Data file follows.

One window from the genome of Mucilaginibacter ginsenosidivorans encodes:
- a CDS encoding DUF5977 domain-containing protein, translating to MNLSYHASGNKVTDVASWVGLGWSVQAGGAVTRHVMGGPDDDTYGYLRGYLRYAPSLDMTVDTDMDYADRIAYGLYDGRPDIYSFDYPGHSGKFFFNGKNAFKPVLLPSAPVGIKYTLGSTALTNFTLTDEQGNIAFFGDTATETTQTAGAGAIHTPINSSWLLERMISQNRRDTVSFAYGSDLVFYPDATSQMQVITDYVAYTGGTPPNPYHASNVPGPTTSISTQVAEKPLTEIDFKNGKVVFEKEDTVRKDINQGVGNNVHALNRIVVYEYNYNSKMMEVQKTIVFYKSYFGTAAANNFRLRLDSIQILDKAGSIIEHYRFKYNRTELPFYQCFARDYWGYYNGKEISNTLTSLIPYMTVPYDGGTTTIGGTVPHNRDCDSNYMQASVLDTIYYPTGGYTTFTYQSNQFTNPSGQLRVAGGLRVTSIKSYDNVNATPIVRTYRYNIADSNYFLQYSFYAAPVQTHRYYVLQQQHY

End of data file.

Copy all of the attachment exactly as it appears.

One window from the genome of Mucilaginibacter ginsenosidivorans encodes:
- a CDS encoding DUF5977 domain-containing protein, translating to MNLSYHASGNKVTDVASWVGLGWSVQAGGAVTRHVMGGPDDDTYGYLRGYLRYAPSLDMTVDTDMDYADRIAYGLYDGRPDIYSFDYPGHSGKFFFNGKNAFKPVLLPSAPVGIKYTLGSTALTNFTLTDEQGNIAFFGDTATETTQTAGAGAIHTPINSSWLLERMISQNRRDTVSFAYGSDLVFYPDATSQMQVITDYVAYTGGTPPNPYHASNVPGPTTSISTQVAEKPLTEIDFKNGKVVFEKEDTVRKDINQGVGNNVHALNRIVVYEYNYNSKMMEVQKTIVFYKSYFGTAAANNFRLRLDSIQILDKAGSIIEHYRFKYNRTELPFYQCFARDYWGYYNGKEISNTLTSLIPYMTVPYDGGTTTIGGTVPHNRDCDSNYMQASVLDTIYYPTGGYTTFTYQSNQFTNPSGQLRVAGGLRVTSIKSYDNVNATPIVRTYRYNIADSNYFLQYSFYAAPVQTHRYYVLQQQHY